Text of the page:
The assessment of human exposures to toxic chemicals and the implementation of effective control measures rank among the most important components of occupational and environmental health practice. Our ability to meet evolving needs in these areas relies critically on technological and methodological innovation and on a thorough understanding of the relevant underlying chemical interactions governing the operation and performance of monitoring and control technologies. Dr. Zellers' interests in occupational and environmental health relate to both the fundamental and applied aspects of chemical hazard evaluation and control. His current research interests are in 1) the development of chemical sensors and sensor arrays for monitoring simple organic molecules in air and biological media, and for characterizing thin films, 2) the implementation of sensor-based systems for occupational and environmental monitoring applications, 3) the development of integrated microanalytical systems for multi-vapor analysis, and 4) the characterization and modeling of polymer-solvent interactions as they affect the barrier properties of the polymer to solvent permeation. This research is highly interdisciplinary, involving collaborations with faculty and students from several other departments on campus, as well as researchers at national laboratories and private research and development firms. Dr. Zellers' research group has included graduate and undergraduate students majoring in chemistry, occupational and environmental health science, materials science, and chemical, electrical, and biomedical engineering. Through formal classwork, an intensive research experience, regular group meetings, seminars, and presentations students receive training in a diverse range of applied science and engineering concepts and cutting-edge technologies relevant to chemical exposure assessment and control. An emphasis is placed on developing students problem solving skills and technical expertise in preparation for careers in research and development. Dr. Zellers is a member of the executive committee of the NSF-funded Integrated Graduate Education and Research Training (IGERT)Program headquartered in the Chemistry Department; a Task Leader in the NSF-funded Engineering Research Center on Wireless Integrated Microsystems (WIMS) headquartered in the Electrical Engineering and Computer Sciences Department; and Director of the Occupational Health and Industrial Hygiene Programs headquartered in the Department of Environmental Health Sciences. In the area of chemical sensors, Dr. Zellers' group has focused primarily on microsensors that utilize surface-acoustic-wave (SAW) propagation through small piezoelectric substrates. Investigations have involved the synthesis of novel chemically selective interface (coating) materials, elucidation of the mechanisms by which the coatings interact with gas-phase analytes, development of predictive sensor response models, chemometric pattern recognition methods and artificial neural networks to aid in decoding sensor array response patterns, and construction/testing of practical sensor-based instrumentation. Integration of these sensors with other micromachined components to create miniaturized analytical systems employing novel valve, pump, preconcentrator, and sensor-array designs is also being actively explored. Among the sensor interface materials examined are Pt-olefin p complexes of the general formula trans-PtCl2(amine)(olefin), which react via substitution of the initially bound olefin with specific gas-phase olefins or dienes. Post-exposure regeneration of the initial complex in-situ extends the service life of the sensor. Functionalized polymers can also serve as effective SAW sensor coatings for vapor-phase analytes. In this case, an array of sensors is used and the pattern of responses is correlated with the identity of the analyte. Sensor responses are based on partitioning phenomena, which can be modeled accurately using approaches originally applied to gas chromatography. Chemometric and Monte Carlo analyses can be used to optimize the design and performance of the array. The development of new polymeric coatings, such as those employing side-chain liquid crystalline polymers which differentiate vapors on the basis of size and shape, is currently being pursued. In addition, the use of other sensor technologies, such as chemiresistors, which respond to changes in the electronic properties of the interface material, are being developed for use in multisensor arrays to increase the amount of information extractable from the array for vapor identification. Toward this end, monolayer encapsulated metal nanoclusters (MenMs) are being developed and tested. These interesting materials present a wide range of possibilities for chemical selectivity and can be fashioned into networks of nano-scale capacitors or connected via conducting moieties to create chemically sensitive molecular wiring systems. Deposition and patterning via scanning probe microscopy is also possible and will allow construction of ultra-miniature sensor arrays. Increasing evidence suggests that the number of vapors that can be simultaneously recognized and differentiated with standalone sensor arrays is limited and that quantitative analyses of even moderately complex vapor mixtures will require coupling the microsensor array to an upstream gas-chromatographic separation stage. For detecting low analyte concentrations, preconcentration may also be required, particularly for applications in indoor air-quality (IAQ) monitoring and ambient environmental monitoring where vapor concentrations are typically in the low- or sub-part-per-billion range. Coupling sensor arrays to preconcentration and chromatographic stages to create microanalytical systems capable of analyzing complex vapor mixtures of arbitrary composition is currently being explored. Functional integration of preconcentration, separation, and sensor-array detection stages will allow a synergy of capabilities that will enhance overall microsystem performance. The ultimate goal of this work is to use Si micromachined, or so-called MEMS technology (MEMS: microelectromechanical systems) to create ultra-low power, wireless 'lab-on-a-chip' systems. For preconcentration, various adsorbent materials are being developed, including carbon molecular sieves, graphitized carbons, and porous polymers. In addition, we are synthesizing organic/inorganic hybrid nanocomposite materials consisting of derivatized silsesquioxanes with tailored surface areas, pore-size distributions, and functionalities for use in multi-stage preconcentator structures. Efforts to combine these adsorbents with novel, low-power, micromachined heater structures for thermal desorption are also underway. For separation of complex mixture components, we are assisting in the development of chromatographic separation channels from etched silicon wafers. Among the many challenges to creating such small systems is depositing a thing uniform stationary phase on the walls of high-aspect-ration vertically etched channels. Toward this end we have explored UV-photopolymerization of gas-phase monomers. Other approaches are also being pursued. Models of solvent permeation through polymer barriers have been developed in our group to predict the protection provided by gloves and encapsulating suits worn in hazardous environments. These models employ solubility parameters, solvation parameters in conjunction with linear solvation energy relationships, and other semi-empirical approaches to correlate the physicochemical properties of the solvents and polymer barrier materials with the permeation behavior. Complementing this work, we have critically examined current standardized testing methodologies and have developed microsensor-based instrumentation for field analysis of the permeation resistance of protective clothing materials. Applications in occupational and environmental health, as well as civilian counter-terrorism are being considered.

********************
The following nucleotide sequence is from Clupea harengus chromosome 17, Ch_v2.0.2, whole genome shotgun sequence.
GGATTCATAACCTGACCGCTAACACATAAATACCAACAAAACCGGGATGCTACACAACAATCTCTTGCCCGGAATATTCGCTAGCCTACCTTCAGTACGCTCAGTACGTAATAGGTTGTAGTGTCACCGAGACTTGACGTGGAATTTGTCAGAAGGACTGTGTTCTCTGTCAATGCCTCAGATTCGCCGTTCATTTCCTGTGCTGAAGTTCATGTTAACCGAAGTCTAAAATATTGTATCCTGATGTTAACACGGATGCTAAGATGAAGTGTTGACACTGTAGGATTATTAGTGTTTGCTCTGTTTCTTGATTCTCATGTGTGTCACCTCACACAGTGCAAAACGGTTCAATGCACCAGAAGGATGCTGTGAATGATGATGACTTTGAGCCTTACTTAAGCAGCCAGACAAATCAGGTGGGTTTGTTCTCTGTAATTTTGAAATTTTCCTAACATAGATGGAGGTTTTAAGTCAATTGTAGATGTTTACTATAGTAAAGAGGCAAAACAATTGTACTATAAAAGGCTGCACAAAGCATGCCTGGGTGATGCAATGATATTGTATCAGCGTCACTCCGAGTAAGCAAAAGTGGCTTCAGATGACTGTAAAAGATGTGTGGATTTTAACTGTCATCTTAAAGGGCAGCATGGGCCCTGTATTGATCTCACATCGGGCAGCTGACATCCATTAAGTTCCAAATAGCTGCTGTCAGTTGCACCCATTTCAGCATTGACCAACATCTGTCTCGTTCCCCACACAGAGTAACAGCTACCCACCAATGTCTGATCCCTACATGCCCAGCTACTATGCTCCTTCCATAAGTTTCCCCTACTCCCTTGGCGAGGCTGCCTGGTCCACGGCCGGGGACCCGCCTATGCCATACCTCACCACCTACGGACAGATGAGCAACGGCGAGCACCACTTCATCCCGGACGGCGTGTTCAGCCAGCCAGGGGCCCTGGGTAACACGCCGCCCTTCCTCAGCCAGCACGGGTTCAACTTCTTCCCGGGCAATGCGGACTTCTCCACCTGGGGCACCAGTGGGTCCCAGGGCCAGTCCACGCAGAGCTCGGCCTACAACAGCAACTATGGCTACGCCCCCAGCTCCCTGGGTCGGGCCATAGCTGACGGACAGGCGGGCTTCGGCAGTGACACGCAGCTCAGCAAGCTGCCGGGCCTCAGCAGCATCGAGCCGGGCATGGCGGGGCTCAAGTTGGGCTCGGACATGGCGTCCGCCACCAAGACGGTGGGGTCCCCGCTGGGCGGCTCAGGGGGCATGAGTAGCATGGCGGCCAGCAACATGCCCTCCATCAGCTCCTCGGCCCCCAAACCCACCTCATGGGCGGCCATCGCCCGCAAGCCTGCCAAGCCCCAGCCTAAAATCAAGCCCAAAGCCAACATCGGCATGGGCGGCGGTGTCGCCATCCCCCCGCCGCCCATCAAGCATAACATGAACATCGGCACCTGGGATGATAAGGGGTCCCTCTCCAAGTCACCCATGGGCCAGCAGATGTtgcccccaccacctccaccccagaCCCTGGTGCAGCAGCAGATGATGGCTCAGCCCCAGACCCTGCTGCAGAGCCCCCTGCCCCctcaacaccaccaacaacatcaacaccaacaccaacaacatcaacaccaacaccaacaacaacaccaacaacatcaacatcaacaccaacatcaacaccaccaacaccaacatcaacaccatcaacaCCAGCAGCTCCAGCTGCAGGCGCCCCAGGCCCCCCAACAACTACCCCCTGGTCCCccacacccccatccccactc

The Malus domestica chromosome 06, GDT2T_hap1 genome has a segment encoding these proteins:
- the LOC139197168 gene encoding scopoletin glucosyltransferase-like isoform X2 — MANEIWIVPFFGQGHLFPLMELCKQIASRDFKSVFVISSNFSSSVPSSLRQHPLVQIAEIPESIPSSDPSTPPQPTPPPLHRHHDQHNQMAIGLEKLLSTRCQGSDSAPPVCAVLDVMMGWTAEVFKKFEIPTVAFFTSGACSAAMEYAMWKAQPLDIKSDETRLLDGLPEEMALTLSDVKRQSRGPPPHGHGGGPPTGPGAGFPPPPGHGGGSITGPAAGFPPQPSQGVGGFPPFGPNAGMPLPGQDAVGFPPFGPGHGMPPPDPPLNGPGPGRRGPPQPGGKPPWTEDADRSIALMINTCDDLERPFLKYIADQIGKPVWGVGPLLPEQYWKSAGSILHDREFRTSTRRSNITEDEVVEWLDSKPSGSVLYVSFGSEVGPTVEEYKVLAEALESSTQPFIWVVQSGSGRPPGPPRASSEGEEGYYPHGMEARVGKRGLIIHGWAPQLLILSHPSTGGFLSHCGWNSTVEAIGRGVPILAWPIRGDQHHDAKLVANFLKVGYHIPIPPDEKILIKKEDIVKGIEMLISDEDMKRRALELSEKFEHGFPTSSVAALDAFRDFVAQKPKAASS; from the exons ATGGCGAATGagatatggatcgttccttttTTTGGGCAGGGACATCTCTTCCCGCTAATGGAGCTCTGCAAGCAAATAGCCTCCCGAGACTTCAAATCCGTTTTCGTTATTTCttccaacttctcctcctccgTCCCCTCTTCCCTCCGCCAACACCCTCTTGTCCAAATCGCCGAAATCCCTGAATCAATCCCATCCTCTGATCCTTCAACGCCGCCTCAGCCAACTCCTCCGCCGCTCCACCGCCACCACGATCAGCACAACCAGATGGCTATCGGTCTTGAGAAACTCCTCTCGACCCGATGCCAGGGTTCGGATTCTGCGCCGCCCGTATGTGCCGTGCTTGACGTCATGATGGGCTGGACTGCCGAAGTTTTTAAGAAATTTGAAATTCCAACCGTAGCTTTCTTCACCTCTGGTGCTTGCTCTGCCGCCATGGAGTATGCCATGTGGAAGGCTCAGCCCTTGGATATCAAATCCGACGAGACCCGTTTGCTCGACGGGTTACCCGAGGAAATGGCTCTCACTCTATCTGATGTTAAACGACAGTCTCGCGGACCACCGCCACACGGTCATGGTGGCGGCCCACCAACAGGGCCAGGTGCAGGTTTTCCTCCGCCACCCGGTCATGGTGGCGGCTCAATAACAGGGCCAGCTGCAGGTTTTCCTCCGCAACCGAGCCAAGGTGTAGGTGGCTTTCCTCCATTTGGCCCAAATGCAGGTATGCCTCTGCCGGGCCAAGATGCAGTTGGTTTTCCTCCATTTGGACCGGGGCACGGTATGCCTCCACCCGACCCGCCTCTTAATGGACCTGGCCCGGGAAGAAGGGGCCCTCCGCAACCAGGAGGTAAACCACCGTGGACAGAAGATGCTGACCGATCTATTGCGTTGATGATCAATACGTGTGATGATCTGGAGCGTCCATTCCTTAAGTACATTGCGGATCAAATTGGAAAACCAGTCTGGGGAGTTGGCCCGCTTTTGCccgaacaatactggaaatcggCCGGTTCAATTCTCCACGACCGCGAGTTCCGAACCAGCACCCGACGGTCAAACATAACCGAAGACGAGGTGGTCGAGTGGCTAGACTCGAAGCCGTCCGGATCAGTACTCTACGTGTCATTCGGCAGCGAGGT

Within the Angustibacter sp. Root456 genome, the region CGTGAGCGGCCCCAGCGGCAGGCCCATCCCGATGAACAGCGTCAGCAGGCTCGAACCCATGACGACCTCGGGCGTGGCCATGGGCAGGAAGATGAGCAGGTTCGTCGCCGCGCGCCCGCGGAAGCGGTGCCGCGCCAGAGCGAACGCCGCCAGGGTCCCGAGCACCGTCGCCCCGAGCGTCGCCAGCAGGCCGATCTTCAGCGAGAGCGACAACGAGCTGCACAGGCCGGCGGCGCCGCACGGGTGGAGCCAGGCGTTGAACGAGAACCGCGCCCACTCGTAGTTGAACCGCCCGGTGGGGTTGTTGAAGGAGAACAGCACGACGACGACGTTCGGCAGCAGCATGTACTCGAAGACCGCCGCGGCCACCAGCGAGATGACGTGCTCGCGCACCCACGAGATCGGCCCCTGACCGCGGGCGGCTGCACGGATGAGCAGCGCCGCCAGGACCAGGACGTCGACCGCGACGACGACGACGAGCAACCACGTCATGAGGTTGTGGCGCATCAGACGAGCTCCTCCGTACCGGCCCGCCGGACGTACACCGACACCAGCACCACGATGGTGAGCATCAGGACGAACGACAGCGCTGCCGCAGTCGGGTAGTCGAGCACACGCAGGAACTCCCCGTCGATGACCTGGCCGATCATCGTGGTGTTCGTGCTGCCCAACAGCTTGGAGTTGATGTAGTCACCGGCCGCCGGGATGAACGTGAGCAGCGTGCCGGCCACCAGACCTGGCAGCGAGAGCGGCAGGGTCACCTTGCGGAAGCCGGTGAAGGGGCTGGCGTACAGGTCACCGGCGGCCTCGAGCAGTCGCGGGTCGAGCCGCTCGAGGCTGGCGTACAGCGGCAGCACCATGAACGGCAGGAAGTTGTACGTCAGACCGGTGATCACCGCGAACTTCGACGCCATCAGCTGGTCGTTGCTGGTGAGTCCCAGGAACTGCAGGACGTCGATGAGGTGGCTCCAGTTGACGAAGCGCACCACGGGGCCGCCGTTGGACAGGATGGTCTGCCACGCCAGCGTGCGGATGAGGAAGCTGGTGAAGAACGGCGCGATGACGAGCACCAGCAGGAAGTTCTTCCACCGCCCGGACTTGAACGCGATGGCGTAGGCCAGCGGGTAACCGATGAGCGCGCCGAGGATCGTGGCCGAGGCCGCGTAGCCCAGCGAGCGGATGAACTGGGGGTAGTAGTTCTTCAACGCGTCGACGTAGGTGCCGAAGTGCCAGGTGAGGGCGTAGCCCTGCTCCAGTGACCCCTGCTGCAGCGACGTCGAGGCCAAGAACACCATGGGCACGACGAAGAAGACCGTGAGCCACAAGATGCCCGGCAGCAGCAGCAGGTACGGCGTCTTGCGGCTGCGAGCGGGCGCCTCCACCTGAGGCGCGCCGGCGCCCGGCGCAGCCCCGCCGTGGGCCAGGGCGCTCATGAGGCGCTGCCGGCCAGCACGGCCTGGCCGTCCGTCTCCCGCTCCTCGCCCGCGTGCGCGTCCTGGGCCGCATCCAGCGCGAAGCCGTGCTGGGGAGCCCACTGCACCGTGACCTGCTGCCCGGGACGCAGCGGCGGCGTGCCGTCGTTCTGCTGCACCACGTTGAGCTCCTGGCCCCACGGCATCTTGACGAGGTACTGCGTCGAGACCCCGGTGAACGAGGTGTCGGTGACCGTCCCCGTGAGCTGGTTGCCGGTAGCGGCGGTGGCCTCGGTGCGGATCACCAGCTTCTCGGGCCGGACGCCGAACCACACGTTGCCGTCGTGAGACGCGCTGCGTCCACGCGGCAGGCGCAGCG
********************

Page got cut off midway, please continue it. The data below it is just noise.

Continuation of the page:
Microanalytical System for Indoor Volatile Organic Compounds (VOC) Monitoring